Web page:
From Wikipedia, the free encyclopedia
Jump to navigation Jump to search

Wisakedjak (Wìsakedjàk in Algonquin, Wīsahkēcāhk(w) in Cree and Wiisagejaak in Oji-cree) is the Crane Manitou found in northern Algonquian and Dene storytelling, similar to the trickster Nanabozho in Ojibwa aadizookaanan (sacred stories), Inktonme in Assiniboine lore, and the Coyote from many different tribes. His name is found in a number of different forms in the related languages and cultures he appears in, including Weesack-kachack, Wisagatcak, Wis-kay-tchach, Wissaketchak, Woesack-ootchacht, Vasaagihdzak, and Weesageechak.

In Mythology[edit]

As with most mythological characters, Wisakedjak is used to explain the creation of animals or geographical locations. He is generally portrayed as being responsible for a great flood which destroyed the world. In other stories he is also one of the beings who created the current world, either on his own, or with magic given to him by the Creator for that specific purpose.[1]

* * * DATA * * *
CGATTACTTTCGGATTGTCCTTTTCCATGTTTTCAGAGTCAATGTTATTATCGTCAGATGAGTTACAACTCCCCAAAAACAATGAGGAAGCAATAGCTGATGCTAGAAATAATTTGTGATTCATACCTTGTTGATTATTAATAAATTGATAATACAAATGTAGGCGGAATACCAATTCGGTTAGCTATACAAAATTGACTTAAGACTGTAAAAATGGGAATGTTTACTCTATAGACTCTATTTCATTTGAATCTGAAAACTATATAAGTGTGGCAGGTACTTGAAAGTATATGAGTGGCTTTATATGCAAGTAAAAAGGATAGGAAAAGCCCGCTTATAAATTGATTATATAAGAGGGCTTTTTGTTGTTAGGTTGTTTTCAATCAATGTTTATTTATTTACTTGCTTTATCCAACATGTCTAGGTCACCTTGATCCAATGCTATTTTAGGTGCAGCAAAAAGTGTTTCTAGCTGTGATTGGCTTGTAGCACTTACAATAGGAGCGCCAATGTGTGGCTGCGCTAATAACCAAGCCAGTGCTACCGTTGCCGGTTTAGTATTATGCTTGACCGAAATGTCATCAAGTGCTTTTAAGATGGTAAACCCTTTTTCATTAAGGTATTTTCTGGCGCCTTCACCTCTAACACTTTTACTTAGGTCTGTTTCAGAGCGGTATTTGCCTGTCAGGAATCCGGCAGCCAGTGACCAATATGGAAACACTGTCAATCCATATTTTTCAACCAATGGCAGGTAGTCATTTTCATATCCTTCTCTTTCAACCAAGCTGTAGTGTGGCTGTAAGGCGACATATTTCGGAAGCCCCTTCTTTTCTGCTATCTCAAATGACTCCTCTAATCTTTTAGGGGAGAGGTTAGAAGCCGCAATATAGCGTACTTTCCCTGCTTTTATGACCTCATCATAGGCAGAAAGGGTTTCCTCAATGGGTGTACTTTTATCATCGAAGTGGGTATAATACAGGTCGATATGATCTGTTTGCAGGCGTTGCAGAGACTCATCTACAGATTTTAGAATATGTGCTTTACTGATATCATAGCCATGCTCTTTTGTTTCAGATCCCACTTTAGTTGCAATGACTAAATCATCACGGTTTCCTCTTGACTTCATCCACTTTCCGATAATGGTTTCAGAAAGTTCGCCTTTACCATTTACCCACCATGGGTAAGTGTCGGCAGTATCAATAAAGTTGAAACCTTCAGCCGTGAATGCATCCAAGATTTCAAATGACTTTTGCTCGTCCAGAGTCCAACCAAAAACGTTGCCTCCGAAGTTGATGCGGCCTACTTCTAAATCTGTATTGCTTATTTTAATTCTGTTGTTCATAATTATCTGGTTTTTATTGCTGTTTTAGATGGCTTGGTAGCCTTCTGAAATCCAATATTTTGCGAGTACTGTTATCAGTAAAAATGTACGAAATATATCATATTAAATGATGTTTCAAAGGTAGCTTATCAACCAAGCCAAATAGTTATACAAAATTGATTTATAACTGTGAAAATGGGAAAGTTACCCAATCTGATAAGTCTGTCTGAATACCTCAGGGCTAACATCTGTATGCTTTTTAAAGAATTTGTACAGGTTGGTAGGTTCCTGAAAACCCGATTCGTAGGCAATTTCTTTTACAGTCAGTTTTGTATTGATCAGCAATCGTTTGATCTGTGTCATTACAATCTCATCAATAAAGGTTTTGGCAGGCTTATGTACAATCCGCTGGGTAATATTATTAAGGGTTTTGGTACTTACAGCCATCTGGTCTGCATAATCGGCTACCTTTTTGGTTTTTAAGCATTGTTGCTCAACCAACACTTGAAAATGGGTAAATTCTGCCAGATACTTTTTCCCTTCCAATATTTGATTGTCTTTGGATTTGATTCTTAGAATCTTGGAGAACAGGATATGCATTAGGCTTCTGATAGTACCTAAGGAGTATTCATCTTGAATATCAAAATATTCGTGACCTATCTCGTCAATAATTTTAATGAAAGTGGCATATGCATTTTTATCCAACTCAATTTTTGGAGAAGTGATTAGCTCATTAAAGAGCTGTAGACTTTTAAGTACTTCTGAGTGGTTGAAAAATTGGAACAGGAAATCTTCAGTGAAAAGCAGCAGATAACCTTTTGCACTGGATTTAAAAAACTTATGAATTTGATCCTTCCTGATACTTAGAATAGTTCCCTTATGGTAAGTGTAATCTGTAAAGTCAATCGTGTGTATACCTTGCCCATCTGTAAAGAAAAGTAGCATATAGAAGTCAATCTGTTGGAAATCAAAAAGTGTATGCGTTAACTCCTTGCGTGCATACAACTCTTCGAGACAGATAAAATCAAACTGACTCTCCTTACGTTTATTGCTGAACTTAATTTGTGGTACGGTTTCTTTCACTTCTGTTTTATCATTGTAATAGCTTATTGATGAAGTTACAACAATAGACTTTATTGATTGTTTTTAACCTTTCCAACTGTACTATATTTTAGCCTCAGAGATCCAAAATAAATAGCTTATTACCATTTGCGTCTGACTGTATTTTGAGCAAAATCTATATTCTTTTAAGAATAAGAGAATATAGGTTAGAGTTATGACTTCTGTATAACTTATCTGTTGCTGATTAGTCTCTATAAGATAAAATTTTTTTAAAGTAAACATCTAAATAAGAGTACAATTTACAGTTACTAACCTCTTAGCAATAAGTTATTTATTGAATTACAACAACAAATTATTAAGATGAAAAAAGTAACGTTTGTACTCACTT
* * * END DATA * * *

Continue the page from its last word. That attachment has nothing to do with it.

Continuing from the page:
In contemporary indigenous literature and art[edit]

Kiss of the Fur Queen by Tomson Highway (Cree) is a 1998 novel about the author and his brother's childhoods, their trauma resulting from the Canadian Indian residential school system, and his brother's death from AIDS. As the boys struggle to survive, Wisakedjak appears in the form of The Fur Queen, who watches over the boys as they fulfill their destiny to become artists.[2]

In 2010, two-spirit artist Kent Monkman (Cree) created a painting called Weesageechak Teaches Hermes How to Trick the Four-Leggeds showing Wisakedjak as a naked man wearing purple, high-heeled boots.[3]

In other literature, film and popular culture[edit]

In the 1991 film Clearcut, Wiisagejaak is referred to as "the Deceiver" by a First Nations elder named Wilf, portrayed by Floyd "Red Crow" Westerman (Dakota). A man who appears from the lake, portrayed by Graham Greene (Oneida), may be Wiisagejaak himself.[4]

Wisakedjak is a character in the book American Gods by Neil Gaiman, where he is frequently referred to as "Whiskey Jack" (a corruption of this figure's traditional name). In the book, he appears as an old Native man, who lives in a mobile home, somewhere near a Lakota reservation in the badlands with Johnny Appleseed.[5]

See also[edit]